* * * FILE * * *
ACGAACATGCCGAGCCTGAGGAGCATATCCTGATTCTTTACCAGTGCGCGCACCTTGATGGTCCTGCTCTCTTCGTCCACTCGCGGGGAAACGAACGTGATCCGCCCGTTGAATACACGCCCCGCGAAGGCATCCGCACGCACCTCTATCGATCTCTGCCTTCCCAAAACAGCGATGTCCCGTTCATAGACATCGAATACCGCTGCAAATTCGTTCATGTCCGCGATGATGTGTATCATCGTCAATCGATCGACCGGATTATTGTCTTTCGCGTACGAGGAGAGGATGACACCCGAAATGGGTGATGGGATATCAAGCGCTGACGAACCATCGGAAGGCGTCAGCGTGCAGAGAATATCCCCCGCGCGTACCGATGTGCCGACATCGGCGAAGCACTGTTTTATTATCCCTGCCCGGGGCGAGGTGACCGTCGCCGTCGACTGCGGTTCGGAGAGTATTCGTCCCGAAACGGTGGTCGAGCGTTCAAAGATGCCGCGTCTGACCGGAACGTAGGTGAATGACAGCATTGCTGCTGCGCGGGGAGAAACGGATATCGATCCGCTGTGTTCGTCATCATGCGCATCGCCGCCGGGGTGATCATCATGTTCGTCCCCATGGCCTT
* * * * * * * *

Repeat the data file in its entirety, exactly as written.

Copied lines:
ACGAACATGCCGAGCCTGAGGAGCATATCCTGATTCTTTACCAGTGCGCGCACCTTGATGGTCCTGCTCTCTTCGTCCACTCGCGGGGAAACGAACGTGATCCGCCCGTTGAATACACGCCCCGCGAAGGCATCCGCACGCACCTCTATCGATCTCTGCCTTCCCAAAACAGCGATGTCCCGTTCATAGACATCGAATACCGCTGCAAATTCGTTCATGTCCGCGATGATGTGTATCATCGTCAATCGATCGACCGGATTATTGTCTTTCGCGTACGAGGAGAGGATGACACCCGAAATGGGTGATGGGATATCAAGCGCTGACGAACCATCGGAAGGCGTCAGCGTGCAGAGAATATCCCCCGCGCGTACCGATGTGCCGACATCGGCGAAGCACTGTTTTATTATCCCTGCCCGGGGCGAGGTGACCGTCGCCGTCGACTGCGGTTCGGAGAGTATTCGTCCCGAAACGGTGGTCGAGCGTTCAAAGATGCCGCGTCTGACCGGAACGTAGGTGAATGACAGCATTGCTGCTGCGCGGGGAGAAACGGATATCGATCCGCTGTGTTCGTCATCATGCGCATCGCCGCCGGGGTGATCATCATGTTCGTCCCCATGGCCTT